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Elementary students in N.S. must soon store their phones for entire school day

Click to play video: 'N.S. restricting cellphone use in schools beginning this fall'
N.S. restricting cellphone use in schools beginning this fall
WATCH: This coming September, Nova Scotia will be limiting the use of cellphones and other mobile devices in public schools. As Megan King reports – Jun 6, 2024

Nova Scotia is “limiting” the use of cellphones and other mobile devices in public schools once the new school year starts in September.

The new directive was announced Thursday by Education Minister Becky Druhan — and is aimed at helping students “stay focused and support teachers.”

Elementary school students will have to store their phones during the entire school day.

Older students, however, may have the option to use cellphones during lunch and other breaks depending on “individual school rules.”

“These devices are the biggest distractions that we have in classrooms right now,” Druhan said during a news conference.

“The purpose of our classrooms is really to focus on learning and student development of achievement and their wellbeing. And having cellphones and other devices present and distracting during those times really takes away from that goal.”

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N.B. and N.S. examining school cell phone bans

The province notes that processes will be in place so that parents and students can reach each other, including in cases of emergency.

The decision was made after consultation with school advisory councils, ministerial advisory councils, the teachers’ union, and IWK public health experts.

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‘Getting back to developing the social skills’

Over at Clayton Park Junior High School, the new policy won’t actually change anything.

The school has already been cellphone free all year. Phones are stored in lockers throughout the day, including at lunchtime. Devices can only be turned back on when students are off school premises.

“It’s getting back to developing the social skills, with students of every age from primary to 12, that we need to get back to,” said Trina Canavan, the school’s principal.

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She says she has noticed an increase in student engagement in the classroom, as well as a drop in “social media incidents” among students. All this, she says, fosters a safer school environment.

“Prior to this year, they would be walking down the hallways, getting into classrooms on their cellphones. Not even talking to each other, not talking to our staff,” she said.

“Now, we’re getting ‘Good mornings,’ It’s allowed our staff to even develop stronger relationships with the students. And develop a relationship, not only as learners, but to get to know them better as students and people.”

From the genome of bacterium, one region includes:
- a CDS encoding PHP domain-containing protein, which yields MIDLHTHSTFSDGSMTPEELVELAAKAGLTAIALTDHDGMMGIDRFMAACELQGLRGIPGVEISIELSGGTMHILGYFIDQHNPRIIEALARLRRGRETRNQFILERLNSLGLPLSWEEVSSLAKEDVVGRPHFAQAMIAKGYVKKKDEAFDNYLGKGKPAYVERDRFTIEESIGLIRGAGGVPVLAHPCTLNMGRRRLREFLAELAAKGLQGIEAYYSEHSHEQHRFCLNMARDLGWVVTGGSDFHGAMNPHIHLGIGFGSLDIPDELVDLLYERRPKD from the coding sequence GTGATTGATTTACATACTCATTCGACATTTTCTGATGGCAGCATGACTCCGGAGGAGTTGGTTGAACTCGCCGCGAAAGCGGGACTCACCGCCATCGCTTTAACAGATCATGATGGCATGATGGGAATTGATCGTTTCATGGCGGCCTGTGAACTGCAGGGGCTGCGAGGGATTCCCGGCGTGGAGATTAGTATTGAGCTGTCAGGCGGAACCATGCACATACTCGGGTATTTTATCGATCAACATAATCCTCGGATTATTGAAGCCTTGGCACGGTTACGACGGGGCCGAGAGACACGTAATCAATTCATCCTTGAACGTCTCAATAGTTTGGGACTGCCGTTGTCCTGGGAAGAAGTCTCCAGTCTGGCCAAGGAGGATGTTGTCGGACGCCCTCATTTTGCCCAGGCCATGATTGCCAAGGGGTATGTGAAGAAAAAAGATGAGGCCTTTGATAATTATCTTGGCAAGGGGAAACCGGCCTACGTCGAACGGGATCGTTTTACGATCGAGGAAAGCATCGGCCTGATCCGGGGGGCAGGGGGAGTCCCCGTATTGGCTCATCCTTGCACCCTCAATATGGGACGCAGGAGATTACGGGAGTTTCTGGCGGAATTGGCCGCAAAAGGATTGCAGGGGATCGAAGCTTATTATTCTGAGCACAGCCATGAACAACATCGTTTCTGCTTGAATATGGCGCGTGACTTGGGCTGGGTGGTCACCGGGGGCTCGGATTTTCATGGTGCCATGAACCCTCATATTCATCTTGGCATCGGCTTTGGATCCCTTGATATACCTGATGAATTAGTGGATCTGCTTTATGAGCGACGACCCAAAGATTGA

Grade 8 student Deveshwar Sivarajkumar agrees there’s been a positive change in the school and among the student body.

“I see that there’s been a better classroom environment and there’s more student focus and achievement. And I also see that students are not on their phones all the time and students can actually listen to what they’re doing in class,” said Sivarajkumar.

Fellow Grade 8 student Lujain Elbatie says there’s even more physical activity happening.

“This year, when you go outside at lunch — because they’re not allowed to have their phones obviously — they have to do something, so they play basketball, they play soccer, they play volleyball, even if there is no volleyball nets,” said Elbatie.

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“It’s really, really nice to see them actually playing.”

Other provinces already have restrictions

Currently, individual schools have their own policies on technology use. This new directive will be provincewide and affect all students.

Nova Scotia is joining three other provinces in restricting cellphone use in schools.

Ontario introduced cellphone restrictions in 2019, making it the first province in Canada to take action against personal device usage in a classroom setting.

Quebec followed in 2023, and British Columbia announced similar rules in January of this year.

New Brunswick is also rolling out restrictions this September — requiring students to put their cellphones in silent mode in a designated area of the classroom. The policy says cellphones can be used at the discretion of the teacher for educational activities, or for medical reasons.

Experts have been taking a closer look at cellphone and social media use in schools in recent years.

Simon Sherry, a clinical psychologist and professor at Dalhousie University, has been calling for a ban on phones in schools across Atlantic Canada.

“Excessive screen time, cellphone use, social media use, links up to anxiety, depression, bullying. On the physical side of things, are links to inactivity, obesity, and diabetes,” he told Global News Morning last month.

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“In the classroom in particular, these devices are associated with problems of distractibility. You want to bring your best attention, concentration and memory to the task of learning and it’s hard to do that when you’re exchanging Snapchats with your buddy at the back of the room.”

Globally, UNESCO has also been pushing for classrooms around the world to ban smartphone use, arguing the devices distract from learning and affect students’ mental health.

— with files from Global News’ Megan King and The Canadian Press

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